And there was a smattering of decent light entertainment.

        The BBC of today wouldn't say boo to a goose. It's even too scared to hold the government to account for having no plans for the greatest economic and social change in decades.

        1. Lotaresco

          Re: BBC from the days of Yes Minister and Spitting Image - yes

          "The BBC from the 80s was a place where the Today programme set the political agenda for the day, where Panorama did political investigation"

          The Today programme has set the political agenda for most of my life, however Panorama has not featured particularly hard-hitting investigations. The Granada TV series "World in Action" was the one that had the most impact and saw the production team taking the big risks. Panorama was (is) always a little too safe and keen to doff the cap to the BBC's political overlords.

          It's a reasonable bet that any story that someone thinks was broken by Panorama was actually featured in "World in Action" or Private Eye.

        2. Rich 11 Silver badge

          Re: BBC from the days of Yes Minister and Spitting Image - yes

          The BBC of today wouldn't say boo to a goose. It's even too scared to hold the government to account for having no plans for the greatest economic and social change in decades.

          That's because the government of the day -- of whatever flavour -- keeps threatening to defund it.

          You have the choice of a public broadcaster which only occasionally dares speak truth to power, or a commercialised provider which will head even further downmarket in the chase for profit and sooner or later fall into the hands of a Murdoch or a Desmond, becoming little more than a mouthpiece for a billionaire.

    4. David Nash Silver badge

      Re: BBC from the days of Yes Minister and Spitting Image - yes

      "If it was the BBC from the days of Yes Minister...

      ...Terry Pratchet Night Watch characters"

      I did read a story over the weekend which claimed that there is going to be a TV production of Pratchett's Night Watch stories, on the BBC.

      Feel happier to pay it now? It's encouraging, for me at least.

      1. TRT Silver badge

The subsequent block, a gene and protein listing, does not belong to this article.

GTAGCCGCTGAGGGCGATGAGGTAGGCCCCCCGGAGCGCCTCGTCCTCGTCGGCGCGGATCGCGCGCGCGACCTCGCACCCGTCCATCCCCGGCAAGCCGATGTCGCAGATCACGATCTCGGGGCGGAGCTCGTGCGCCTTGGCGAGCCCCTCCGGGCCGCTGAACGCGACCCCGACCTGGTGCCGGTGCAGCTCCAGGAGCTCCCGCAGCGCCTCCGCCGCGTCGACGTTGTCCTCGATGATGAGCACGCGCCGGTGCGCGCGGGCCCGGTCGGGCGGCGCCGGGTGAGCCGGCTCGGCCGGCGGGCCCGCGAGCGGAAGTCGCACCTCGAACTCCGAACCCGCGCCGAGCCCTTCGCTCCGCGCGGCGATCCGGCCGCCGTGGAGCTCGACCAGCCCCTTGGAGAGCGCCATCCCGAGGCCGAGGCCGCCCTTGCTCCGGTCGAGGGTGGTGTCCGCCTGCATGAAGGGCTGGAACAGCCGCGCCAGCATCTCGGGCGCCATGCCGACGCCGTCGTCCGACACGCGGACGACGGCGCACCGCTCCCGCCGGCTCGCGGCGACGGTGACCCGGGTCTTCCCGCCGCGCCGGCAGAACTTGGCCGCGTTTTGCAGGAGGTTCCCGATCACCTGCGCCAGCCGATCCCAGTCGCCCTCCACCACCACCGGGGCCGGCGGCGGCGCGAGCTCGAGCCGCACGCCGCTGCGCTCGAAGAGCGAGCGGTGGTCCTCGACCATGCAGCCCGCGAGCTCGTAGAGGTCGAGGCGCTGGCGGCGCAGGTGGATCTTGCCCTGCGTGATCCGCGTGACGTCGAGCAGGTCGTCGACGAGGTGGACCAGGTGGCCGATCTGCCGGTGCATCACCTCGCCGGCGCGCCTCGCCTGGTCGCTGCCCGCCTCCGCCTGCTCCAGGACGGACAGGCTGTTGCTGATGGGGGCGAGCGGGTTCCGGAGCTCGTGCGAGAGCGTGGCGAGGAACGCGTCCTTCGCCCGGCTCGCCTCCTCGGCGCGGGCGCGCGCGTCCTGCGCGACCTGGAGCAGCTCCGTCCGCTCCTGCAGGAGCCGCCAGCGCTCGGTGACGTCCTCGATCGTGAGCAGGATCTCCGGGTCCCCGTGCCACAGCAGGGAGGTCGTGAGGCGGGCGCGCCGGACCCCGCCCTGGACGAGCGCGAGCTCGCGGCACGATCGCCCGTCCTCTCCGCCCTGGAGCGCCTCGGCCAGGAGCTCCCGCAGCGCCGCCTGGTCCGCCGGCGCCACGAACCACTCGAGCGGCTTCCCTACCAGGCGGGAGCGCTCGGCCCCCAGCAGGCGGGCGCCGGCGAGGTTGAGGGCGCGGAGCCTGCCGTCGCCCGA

Re: BBC from the days of Yes Minister and Spitting Image - yes

        Does ITV still produce stuff like World in Action? Or is dumbing down now across the board?

  2. Chris Miller

    Is there anyone under 30 still paying a UK TV licence? The current model is clearly doomed, and will have to move to subscription sooner or later. I'm not necessarily claiming that will be a good thing, just that it's inevitable and the BBC had better be prepared to handle it.

    1. Warm Braw Silver badge

      The current model is clearly doomed

      Without the current model, the BBC ceases to have any purpose.

      In the digital age, anyone can in principle commission shows from production companies and distribute them online, yet even Murdoch has realised that in practice you can only do this profitably at a scale that dwarfs his present media empire. Left to fend for itself as a boutique provider of parochial distraction, the BBC wouldn't last 5 minutes. Shorn of any remit to make "less commercial" programming available to everyone there would in any case be no logic in its continued existence.

      1. Dan 55 Silver badge

        In the digital age, anyone can in principle commission shows from production companies and distribute them online

        They could, but like anything else on the Internet stuff gravitates to the big providers.

    2. Peter2 Silver badge

      The obvious route for the BBC is to simply run netflix style and fully digitalise their catalog, making them a corporate monster that would be tricky for anybody else to compete with.

      However, as soon as they do this then their DVD sales basically vanish overnight and it becomes rather difficult to sell that back catalog to other broadcasters, which presumably is why they haven't done it.

    3. Anonymous Coward
      Anonymous Coward

      This. As a longtime netflix subscriber (with Amazon prime to boot) I haven't paid TV license for many years, and don't see why anyone would. As the exemption is basically 'don't watch TV or iplayer' I'm pretty sure that's the entire 'youf' of today. They will eventually have to keep raising it or just switch to a voluntary model.

    4. phuzz Silver badge

      "Is there anyone under 30 still paying a UK TV licence?"

      I was about to say 'yes', and then remembered quite how long ago 30 was :(

  3. deadlockvictim Silver badge

    It was a vote against their abolition

    It was a vote against their abolition, not a vote of approval for the Swiss braodcaster .

    The Swiss were given a stark choice — either abandon the licence fee (and with it the state broadcaster) or not. There was no middle ground for reform of the broadcaster, reduction of the horrendous licence fee or anything like this.

    And the likely alternative had the broadcaster had its funding taken away from it would have been Switzerland's favourite demagogue, who has been using his wealth to buy up newspapers. It would mean that the journalistic landscape would be less critical of the aformentioned demagogue's political party, the cute'n'cuddly SVP. They are, em, a People's party (The 'V' in their name stands for 'Volk'), and we know how fond of criticism People's parties are. They are Switzerland's version of the U.S. Republican Party.